Hong Kong health officials raised avian influenza alert levels to serious late Monday after a domestic worker in the city became critically ill with the virus, the first reported case in the territory.
The 36-year-old Indonesian woman may have contracted the deadly virus after traveling across the mainland border to Shenzhen, where she purchased a chicken, slaughtered it and then ate it, health officials said. Exposure to live poultry is believed to be a major source of transmission of the H7N9 virus, which has killed 45 people in eastern China since it was detected earlier this year.
But the virus’s spread to Hong Kong is alarming given the city’s status as an international transportation hub and its history as the epicenter of the SARS epidemic, which quickly spread through the territory in 2003, killing 299 people and leaving 1,800 others extremely ill.
The woman who became ill with avian influenza was not identified; she "is now in critical condition at Queen Mary Hospital," said Dr. Ko Wing-man, Hong Kong’s secretary for food and health. Officials said that four people in the home where the stricken woman worked — the two parents and two children — showed possible signs of illness.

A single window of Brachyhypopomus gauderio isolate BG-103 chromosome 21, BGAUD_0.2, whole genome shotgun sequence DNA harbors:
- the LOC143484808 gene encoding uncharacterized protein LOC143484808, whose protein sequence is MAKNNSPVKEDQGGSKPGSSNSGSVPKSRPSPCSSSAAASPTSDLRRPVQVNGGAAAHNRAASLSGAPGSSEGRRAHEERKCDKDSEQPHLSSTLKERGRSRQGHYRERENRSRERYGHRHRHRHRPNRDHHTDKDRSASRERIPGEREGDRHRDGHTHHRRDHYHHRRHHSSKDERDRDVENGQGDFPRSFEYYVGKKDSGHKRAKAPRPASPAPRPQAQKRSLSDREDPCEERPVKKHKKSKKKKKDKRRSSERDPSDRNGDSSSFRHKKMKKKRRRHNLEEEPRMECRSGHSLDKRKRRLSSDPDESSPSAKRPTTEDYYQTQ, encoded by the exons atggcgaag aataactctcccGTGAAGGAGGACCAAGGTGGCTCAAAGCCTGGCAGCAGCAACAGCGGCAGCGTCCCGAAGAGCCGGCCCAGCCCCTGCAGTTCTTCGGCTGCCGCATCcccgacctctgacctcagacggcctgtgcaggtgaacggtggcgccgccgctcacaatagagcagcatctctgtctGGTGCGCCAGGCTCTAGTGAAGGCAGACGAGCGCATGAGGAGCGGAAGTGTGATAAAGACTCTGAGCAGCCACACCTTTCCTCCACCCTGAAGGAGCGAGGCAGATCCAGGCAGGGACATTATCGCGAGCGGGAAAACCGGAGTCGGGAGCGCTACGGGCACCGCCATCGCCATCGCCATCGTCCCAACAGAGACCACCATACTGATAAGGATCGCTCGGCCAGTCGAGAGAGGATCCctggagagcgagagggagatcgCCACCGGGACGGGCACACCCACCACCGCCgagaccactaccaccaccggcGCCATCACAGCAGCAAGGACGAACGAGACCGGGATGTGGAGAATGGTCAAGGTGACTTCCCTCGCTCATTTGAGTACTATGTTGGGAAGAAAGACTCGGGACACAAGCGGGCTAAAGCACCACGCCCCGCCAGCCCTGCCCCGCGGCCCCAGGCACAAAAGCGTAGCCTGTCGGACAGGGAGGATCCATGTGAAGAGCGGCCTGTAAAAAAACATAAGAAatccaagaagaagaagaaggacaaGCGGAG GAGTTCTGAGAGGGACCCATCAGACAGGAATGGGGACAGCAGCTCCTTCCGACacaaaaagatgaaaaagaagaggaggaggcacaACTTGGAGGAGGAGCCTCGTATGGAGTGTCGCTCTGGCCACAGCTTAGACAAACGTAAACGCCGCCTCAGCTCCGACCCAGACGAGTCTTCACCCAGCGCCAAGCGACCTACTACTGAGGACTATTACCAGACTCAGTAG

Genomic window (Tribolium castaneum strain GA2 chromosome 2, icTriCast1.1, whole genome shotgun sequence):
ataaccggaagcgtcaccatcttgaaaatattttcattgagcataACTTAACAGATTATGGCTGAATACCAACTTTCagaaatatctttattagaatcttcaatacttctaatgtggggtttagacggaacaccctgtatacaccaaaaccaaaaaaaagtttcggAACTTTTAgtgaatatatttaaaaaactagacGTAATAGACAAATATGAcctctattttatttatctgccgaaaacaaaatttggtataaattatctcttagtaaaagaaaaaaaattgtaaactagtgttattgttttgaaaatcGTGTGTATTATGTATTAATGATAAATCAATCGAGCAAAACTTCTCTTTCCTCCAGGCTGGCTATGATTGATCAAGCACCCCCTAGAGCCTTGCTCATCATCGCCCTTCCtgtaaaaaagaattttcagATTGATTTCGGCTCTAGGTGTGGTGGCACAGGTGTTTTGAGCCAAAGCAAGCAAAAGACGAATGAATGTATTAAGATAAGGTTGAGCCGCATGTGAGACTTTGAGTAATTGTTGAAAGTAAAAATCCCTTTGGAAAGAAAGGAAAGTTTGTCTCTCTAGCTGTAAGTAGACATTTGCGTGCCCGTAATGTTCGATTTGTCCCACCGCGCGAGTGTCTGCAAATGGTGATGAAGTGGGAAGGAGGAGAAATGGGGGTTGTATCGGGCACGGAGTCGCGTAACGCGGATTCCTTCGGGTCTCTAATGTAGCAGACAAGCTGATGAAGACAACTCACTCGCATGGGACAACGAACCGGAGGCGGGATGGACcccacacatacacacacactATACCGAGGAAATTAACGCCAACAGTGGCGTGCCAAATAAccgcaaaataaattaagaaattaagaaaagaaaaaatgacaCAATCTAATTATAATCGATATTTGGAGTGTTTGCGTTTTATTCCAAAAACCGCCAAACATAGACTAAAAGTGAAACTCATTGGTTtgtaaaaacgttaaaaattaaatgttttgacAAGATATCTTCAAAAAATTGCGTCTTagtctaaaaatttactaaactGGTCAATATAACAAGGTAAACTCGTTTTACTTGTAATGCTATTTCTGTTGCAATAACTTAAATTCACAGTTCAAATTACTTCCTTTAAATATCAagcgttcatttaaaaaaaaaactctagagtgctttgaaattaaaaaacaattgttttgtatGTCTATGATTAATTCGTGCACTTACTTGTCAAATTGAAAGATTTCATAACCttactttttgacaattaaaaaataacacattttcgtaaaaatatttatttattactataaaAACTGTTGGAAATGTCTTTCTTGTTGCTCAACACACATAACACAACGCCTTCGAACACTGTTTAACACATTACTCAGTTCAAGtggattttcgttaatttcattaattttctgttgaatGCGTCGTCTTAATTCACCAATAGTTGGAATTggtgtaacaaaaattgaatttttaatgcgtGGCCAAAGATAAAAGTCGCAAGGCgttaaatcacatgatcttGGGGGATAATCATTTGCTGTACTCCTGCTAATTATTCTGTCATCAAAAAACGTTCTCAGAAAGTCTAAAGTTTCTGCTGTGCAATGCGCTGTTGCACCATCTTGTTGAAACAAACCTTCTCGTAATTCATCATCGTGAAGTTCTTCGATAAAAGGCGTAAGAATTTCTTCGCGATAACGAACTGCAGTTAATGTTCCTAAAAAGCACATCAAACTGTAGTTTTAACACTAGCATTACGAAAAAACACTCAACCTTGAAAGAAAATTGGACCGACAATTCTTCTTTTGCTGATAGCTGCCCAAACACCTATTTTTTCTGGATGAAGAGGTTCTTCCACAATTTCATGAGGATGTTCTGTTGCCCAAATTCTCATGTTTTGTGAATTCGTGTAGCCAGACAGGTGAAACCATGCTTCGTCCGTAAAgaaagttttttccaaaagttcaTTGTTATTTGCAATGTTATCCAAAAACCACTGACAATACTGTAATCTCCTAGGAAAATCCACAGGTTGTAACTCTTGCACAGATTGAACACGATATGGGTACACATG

Health officials said they would tighten infection controls at hospitals and limit visiting hours, while strictly enforcing cleaning rules at live chicken stalls in local markets.
Hong Kong also plans to step up health checks at its borders to screen visitors for the virus, the territory’s chief executive, Leung Chun-ying, said today.